Writing Contracts: Items You Must Include

Writing Contracts: Items You Must Include

If you own a business, writing up contracts with your clients or business partners is a necessary practice. Though it can feel bothersome to do so, drawing up a contractual agreement keeps you and your business safe from potential harm from dishonest second parties or even just misunderstandings. It is important to write up a contract with all clients and other businesses you may want to partner with; taking this precaution can save you from a lot of avoidable legal trouble. Here’s a list of what to make sure include in each of your contracts:

  • The Agreement. After negotiating, offering and counter-offering, two parties come to an agreement of what service one of the parties will give for the payment the other party will give in return. Payment can be made through services in return or monetary reimbursement.
  • The Conditions. The conditions are what each party is obligated to do in order to perform the required duties laid out in the agreement. It is a good idea to include how well these duties must be performed. The more specific the provisions, the stronger the contract.
  • Payment Terms. How and when will your company be reimbursed for your services? Will you be paid in increments or will the other party offer a service in return? If so, when will this service need to be completed?
  • Exceptions and Consequences. Though contracts usually stand, there may be some extenuating circumstances outside of each party’s control that may call for a termination of the contract. Define these. Also define the consequences for any party who breaks the contract illegally or does not hold up their end of the deal.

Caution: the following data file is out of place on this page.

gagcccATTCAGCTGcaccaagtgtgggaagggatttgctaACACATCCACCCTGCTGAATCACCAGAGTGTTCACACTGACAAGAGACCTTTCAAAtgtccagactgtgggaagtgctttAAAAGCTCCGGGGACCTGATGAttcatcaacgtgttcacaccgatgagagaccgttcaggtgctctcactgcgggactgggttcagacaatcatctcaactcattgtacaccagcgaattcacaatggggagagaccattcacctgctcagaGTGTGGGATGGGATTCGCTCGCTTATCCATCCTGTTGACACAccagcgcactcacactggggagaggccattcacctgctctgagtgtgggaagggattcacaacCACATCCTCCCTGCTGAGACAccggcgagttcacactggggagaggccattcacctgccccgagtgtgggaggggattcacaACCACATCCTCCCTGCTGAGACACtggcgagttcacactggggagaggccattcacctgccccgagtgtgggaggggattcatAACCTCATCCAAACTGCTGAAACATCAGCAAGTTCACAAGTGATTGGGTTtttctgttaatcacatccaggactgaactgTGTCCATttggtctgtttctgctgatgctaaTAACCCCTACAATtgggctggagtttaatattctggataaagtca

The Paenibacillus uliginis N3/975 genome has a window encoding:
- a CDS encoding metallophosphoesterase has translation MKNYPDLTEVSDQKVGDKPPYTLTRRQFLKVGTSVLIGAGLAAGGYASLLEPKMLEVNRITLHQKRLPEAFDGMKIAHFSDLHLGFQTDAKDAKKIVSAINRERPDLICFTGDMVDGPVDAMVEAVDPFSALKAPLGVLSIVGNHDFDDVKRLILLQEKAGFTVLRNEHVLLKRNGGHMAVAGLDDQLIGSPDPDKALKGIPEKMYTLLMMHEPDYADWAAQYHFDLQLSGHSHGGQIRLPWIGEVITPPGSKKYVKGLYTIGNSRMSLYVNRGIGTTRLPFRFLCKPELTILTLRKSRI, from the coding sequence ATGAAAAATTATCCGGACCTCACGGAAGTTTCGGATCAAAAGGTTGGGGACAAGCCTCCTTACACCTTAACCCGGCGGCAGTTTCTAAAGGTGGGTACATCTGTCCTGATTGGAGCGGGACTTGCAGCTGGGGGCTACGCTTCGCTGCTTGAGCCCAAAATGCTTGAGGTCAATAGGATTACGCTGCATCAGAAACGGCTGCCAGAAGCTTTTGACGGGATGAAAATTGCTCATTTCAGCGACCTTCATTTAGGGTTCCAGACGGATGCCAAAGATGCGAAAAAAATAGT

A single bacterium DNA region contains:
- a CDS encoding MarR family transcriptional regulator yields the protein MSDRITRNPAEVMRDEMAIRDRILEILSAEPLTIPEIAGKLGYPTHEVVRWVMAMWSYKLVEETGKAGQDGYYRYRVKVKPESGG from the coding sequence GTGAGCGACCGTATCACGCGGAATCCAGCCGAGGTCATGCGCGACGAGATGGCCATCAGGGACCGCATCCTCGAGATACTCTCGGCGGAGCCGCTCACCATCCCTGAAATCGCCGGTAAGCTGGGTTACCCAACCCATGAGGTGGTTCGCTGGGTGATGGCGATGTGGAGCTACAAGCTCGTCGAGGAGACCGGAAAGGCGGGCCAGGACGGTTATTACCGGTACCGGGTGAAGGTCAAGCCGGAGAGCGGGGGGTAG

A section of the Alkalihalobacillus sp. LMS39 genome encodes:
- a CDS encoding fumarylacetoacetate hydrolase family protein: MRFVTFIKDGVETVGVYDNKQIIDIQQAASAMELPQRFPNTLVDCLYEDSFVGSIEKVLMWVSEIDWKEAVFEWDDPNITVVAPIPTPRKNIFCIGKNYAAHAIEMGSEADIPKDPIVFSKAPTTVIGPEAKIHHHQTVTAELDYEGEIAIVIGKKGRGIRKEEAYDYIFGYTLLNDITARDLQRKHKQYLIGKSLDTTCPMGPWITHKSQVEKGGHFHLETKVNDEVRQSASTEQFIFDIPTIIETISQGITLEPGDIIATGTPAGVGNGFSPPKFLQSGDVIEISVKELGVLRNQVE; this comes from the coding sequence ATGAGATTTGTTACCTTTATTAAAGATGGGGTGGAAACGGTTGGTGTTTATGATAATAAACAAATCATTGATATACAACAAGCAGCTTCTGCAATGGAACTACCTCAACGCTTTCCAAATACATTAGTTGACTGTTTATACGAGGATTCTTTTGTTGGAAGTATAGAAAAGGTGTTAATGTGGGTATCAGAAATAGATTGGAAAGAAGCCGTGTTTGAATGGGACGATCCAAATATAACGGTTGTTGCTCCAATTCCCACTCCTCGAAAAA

• Liabilities. What are the liabilities of each party in case certain events take place?
  • Time Frame. You should outline how long the contract will be in effect.
  • Signatures. All parties must sign and date the contract in order to make it valid. Making copies for each party to keep is a good idea.
  • The Business Partnership Contract. There are a few extra provisions you must include if creating a contract for a partnership with another business. You should address how profits and losses will be distributed, the level of authority each partner has, who decides what, who will manage what, how to handle disagreements, guidelines for bringing new partners into the agreement, and what happens with the withdrawal of a partner.

Although these are the provisions you must include, there are others that could be incredibly beneficial for your situation that you should strongly consider including in your contract, such as Entire Agreement Clauses, Arbitration Clauses, and Force Majeure Clauses to name a few, but you should consult with a trusted attorney who can further recommend what to include and can guide you through the contract process. Omni would love to be a part of that process. Feel free to contact us today!

Photo Credit: Guudmorning!

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